Posted on Jan 18, 2018 in Intellectual Property by Liam McMonagle
The collapse of Carillion will have significant effects throughout the UK construction and outsourcing sectors.
Estimates suggest that £1.5bn or more may be owed by Carillion to its creditors, including many SMEs and small suppliers. Carillion’s collapse highlights the pressing need for businesses to manage credit they extend to customers and ensure, as fully as possible, that they are paid on time.
As a lawyer negotiating supply agreements, some issues come up time and time again. Payment terms – how long a customer will take to pay a supplier’s invoice – is a common one. Commercial discussions may not address when payments are to be made and so it can emerge as an issue when the ‘small print’ is tabled.
Contracts usually state by when invoices must be paid. This can be anything from ‘immediately’ to 90 days or more after receipt. Some customers will only make 1 or 2 payment runs in a month so, depending on when the invoice arrives, that can add additional time. Some contracts provide automatic discounts for ‘early’ payment – often within periods such as 60 days – or require suppliers to sign up to financial instruments for accelerated payment.
This is, up to a point, understandable. It is not realistic to expect organisations to pay for goods and services upfront, nor is that normally advisable. However, the routine insistence by many large companies on long periods to pay invoices operates in practice as a conscious and intentional transfer of working capital from small to large businesses. This can cause SMEs cashflow problems and, in extreme cases, render them insolvent. In particularly unfortunate cases, if the customer becomes insolvent it can mean suppliers do not get paid at all. Evidence is mounting of Carillion suppliers who have little prospect of getting paid anything.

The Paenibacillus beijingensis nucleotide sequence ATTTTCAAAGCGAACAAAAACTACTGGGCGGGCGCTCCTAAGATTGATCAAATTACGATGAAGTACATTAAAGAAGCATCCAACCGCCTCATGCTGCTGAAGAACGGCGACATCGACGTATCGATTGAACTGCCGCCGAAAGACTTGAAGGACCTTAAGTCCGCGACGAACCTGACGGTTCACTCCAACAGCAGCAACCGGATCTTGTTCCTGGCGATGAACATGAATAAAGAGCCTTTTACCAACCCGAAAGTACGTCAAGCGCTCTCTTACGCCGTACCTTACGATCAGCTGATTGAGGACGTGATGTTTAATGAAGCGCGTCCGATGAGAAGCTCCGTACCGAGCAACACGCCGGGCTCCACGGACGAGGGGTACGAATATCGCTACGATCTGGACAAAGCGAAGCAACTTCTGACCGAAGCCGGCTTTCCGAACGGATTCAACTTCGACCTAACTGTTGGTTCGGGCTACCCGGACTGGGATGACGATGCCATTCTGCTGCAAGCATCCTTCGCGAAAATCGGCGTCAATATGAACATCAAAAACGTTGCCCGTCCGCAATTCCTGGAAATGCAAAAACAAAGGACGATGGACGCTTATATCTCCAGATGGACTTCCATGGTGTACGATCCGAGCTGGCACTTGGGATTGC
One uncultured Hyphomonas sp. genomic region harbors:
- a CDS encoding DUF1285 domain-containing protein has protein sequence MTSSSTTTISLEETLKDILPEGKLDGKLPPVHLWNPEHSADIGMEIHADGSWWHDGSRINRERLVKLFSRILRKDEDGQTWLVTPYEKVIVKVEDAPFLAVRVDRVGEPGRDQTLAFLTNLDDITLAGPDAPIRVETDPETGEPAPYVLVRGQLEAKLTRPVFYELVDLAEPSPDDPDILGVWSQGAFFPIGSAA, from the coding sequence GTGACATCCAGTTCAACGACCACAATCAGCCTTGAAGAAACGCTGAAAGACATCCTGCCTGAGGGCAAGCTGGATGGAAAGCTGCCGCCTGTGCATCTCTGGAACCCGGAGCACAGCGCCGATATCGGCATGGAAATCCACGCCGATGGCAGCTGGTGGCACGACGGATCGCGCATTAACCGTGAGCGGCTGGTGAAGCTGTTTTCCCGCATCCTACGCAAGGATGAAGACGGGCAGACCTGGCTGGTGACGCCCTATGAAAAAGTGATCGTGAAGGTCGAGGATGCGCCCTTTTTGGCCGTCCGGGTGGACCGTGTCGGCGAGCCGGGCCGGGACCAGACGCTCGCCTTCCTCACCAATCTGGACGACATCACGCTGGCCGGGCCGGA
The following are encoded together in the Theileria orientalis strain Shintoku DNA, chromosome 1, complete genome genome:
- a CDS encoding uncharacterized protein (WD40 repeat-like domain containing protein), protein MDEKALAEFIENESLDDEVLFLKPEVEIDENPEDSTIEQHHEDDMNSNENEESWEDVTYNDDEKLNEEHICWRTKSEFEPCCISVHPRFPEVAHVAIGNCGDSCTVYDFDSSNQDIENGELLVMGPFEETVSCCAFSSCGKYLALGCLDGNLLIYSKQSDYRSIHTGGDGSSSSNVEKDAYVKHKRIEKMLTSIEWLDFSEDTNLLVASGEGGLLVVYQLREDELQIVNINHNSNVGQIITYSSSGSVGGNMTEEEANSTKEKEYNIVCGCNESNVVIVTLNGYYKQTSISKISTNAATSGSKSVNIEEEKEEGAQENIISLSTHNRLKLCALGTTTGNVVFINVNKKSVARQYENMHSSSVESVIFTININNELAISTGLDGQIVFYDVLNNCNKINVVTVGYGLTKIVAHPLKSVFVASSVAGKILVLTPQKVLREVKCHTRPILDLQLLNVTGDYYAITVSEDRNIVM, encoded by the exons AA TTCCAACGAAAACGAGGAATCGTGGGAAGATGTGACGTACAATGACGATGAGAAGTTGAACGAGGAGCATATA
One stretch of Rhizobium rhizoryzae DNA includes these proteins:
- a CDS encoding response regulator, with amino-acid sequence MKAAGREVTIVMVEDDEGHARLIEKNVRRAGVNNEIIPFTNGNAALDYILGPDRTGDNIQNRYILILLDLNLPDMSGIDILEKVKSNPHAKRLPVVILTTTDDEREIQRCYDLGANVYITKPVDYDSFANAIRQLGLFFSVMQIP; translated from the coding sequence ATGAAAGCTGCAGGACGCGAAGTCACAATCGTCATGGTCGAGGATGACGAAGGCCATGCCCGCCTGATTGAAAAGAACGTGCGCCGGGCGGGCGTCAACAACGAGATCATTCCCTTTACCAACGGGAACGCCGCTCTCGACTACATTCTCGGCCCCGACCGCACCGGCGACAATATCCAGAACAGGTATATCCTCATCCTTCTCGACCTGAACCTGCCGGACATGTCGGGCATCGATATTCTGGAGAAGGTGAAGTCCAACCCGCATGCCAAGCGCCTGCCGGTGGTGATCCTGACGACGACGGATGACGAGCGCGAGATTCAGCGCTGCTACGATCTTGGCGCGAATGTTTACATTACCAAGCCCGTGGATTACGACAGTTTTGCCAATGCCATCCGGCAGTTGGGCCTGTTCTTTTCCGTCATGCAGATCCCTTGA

Successive Governments have tried to address this problem to an extent. Last year, new regulations were made under the Small Business, Enterprise and Employment Act 2015 which require large businesses to report twice a year on their payment processes. These reports will be made available online. Implementation of these regulations means most companies will only need to start doing this in 2018.
There is also the Late Payment of Commerical Debts (Interest) Act 1998, which allows application of compulsory interest rates for overdue amounts. However, this is of limited practical benefit because interest rates can be varied (downwards) in the contract, and normally are. It also only applies once payments become overdue, which only happens once the payment period in the contract has expired. Companies can also sign up to the Government Prompt Payment Code – a voluntary commitment to pay 95% of invoices within 60 days and to work towards adopting 30 days as the normal practice. Many Government suppliers (including Carillion) have signed this.
Carillion’s collapse will refocus attention on whether these measures go far enough. In the meantime, though, all businesses should understand the effect on their cashflow of agreed payment terms and negotiate wherever possible to improve terms that are too exacting.
Liam McMonagle is a specialist Intellectual Property, Media and Technology solicitor. We are always delighted to talk without obligation about whether we might meet your needs. Call Liam on 0131 225 8705 or email firstname.lastname@example.org